One of the biggest hurdles in launching a customer advocate program is changing behavior, particularly when that program includes using new technology and instituting different processes. After all, most sales and marketing people aren’t technology wonks or process geeks. Many of our customers have achieved awe-inspiring results by leveraging our best practices combined with their own creativity. Their secret formulas include innovative promotion, just-in-time training, highly visible executive support, and fun incentives. Here are some ideas you can put into action.
To launch their new application and incentive program, several of our customers conduct training roadshows to introduce both the advocate program and the application. This approach helps all sales and marketing personnel understand the product, the program, and the purpose. Plus it puts a face on the program, which is most useful long-term.
Developing in-house champions is a best practice. Once initial training is complete, having embedded “program ambassadors” in place provides the immediate support and encouragement needed to support salespeople in the field when needed. In fact, a recent report from Hubspot confirmed that salespeople prefer peer-to-peer conversations over formal corporate training when learning new skills, and that goes for technology as well.
Give your program some character. This is useful in communicating with both your peers (stakeholders), and customers. There are many different ways to find the right brand, but our advice is to name if from the customer’s perspective rather than your company’s. If you can communicate “what’s in it for me” through the name, all the better.
Executive Bully Pulpit
Visible and vocal support by the CRO, CMO, and even the CEO has a dramatic effect on awareness and willingness to change. Calling on top executives to communicate the program’s mission and link job performance to use of automation is essential. Whether it’s at the “all hands” meeting or the “all sales” meeting executive endorsement makes your job a lot easier. Read more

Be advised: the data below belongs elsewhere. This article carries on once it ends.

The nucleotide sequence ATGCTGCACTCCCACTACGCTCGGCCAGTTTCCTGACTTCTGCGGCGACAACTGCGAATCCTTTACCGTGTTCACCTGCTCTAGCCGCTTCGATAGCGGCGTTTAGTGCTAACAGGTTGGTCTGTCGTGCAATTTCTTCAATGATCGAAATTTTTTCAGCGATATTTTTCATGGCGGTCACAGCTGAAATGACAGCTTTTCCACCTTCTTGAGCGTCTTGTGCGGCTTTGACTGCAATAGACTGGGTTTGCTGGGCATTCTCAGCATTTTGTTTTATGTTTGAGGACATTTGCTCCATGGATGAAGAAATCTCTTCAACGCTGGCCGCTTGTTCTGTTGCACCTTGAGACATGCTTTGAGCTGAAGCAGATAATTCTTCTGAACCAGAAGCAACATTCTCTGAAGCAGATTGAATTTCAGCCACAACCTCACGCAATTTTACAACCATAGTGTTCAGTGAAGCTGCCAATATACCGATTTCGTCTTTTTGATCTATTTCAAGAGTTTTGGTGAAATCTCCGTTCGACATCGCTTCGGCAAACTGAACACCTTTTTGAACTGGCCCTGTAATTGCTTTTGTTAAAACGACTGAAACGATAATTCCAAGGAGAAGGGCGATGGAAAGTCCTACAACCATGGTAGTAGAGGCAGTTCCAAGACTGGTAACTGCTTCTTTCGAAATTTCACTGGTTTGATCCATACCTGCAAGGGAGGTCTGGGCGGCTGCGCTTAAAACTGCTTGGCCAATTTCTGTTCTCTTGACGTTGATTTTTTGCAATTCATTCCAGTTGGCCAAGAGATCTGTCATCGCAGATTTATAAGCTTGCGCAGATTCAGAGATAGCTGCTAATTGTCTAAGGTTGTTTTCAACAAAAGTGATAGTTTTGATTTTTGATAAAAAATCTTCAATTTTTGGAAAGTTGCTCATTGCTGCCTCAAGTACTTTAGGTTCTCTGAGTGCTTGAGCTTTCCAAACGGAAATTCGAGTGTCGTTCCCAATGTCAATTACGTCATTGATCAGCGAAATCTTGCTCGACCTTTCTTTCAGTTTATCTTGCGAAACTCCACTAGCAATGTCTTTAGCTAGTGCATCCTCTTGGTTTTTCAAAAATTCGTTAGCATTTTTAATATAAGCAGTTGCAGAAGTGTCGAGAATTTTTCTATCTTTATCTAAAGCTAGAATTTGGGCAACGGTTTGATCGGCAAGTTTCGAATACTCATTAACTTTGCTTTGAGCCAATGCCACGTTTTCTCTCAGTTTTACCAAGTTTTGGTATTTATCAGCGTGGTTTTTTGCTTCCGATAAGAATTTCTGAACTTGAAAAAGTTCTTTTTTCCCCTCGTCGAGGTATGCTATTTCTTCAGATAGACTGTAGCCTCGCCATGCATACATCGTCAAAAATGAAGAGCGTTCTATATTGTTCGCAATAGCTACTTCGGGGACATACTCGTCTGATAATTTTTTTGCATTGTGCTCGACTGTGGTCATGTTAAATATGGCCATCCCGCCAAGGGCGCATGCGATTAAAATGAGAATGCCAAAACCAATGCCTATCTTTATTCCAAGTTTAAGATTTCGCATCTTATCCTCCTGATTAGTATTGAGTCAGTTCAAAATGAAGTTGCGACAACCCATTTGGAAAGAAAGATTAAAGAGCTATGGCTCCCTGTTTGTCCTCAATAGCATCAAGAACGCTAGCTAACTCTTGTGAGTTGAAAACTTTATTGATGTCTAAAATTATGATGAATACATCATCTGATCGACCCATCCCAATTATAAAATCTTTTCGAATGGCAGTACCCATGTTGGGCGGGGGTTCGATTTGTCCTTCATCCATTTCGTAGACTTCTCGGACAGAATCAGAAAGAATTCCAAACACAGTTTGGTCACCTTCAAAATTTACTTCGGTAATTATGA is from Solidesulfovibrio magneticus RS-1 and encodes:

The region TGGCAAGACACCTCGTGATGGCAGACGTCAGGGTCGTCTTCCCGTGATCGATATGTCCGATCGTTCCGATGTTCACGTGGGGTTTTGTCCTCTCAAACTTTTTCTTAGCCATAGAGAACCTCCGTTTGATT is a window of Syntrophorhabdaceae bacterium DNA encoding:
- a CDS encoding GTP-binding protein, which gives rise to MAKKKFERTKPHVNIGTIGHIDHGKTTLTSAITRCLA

That is just the beginning. After a program is implemented, it’s crucial to garner feedback on everything from application tweaks to rewards. Engaging the users in the process and acting on their input generates buy-in. This engagement can be accomplished through a combination of program advisory board input, user surveys, and one-on-one conversations. Advisory boards are cross-functional teams that help define program needs both before and after launch acting as eyes and ears in the field where it matters. Advisory board members also champion the program to their colleagues and extend the reach of the advocate program staff.
Companies establish innovative, incentive-based programs to build awareness of their reference initiatives and spur participation by sales and marketing staff. The sales and account managers earn points based on their customers’ participation in various advocacy activities. The points are based on the relative value and commitment level of advocate activity. All reference activities are recorded automatically in ReferenceEdge and accrued to the sales representative responsible for the account. As sales representatives stockpile points, they gain access to different prize levels from Apple watches and Bose headphones to court-side seats at pro basketball games, and even company stock. Additionally, the points are visible to all the sales team to spur competition.
In fact, we’ve found that competing for a prize itself is more motivating than the actual prize. One of our clients uses electronic stickers or badges for recognition by various departments throughout the organization. These badges are displayed on their login page so everyone in the company can see who is being a good corporate citizen. The competition to accumulate stickers has also increased participation and cross-functional support for the advocate program throughout the company. It’s the stickers, rather than the prizes for earning the sticker, that is a point of pride.
Another customer with an employee incentive program uses its annual sales meeting to publicly award top sales participants. The goal is to recognize top performers very publiclywhen it comes to customer advocacy. Seeing a colleague earn a Rolex watch in the “all hands” meeting ignited participation across the entire company.
Advocates for the Customer Advocate Program
Ultimately, nothing speaks like results. If salespeople experience direct benefits, they will embrace the program, process, and product that delivers those results. When our customers’ salespeople derive success in the form of higher close percentages or faster closes, they become evangelists. Instead of asking people to use the program, the salespeople themselves became proponents of the system. Read more about advisory boards.
However you approach your launch, know that the hard work begins after the launch energy fades. That’s when you need a strong promotion and ongoing training plan ready to activate. It takes time to change old behaviors, but the upside is so well worth it!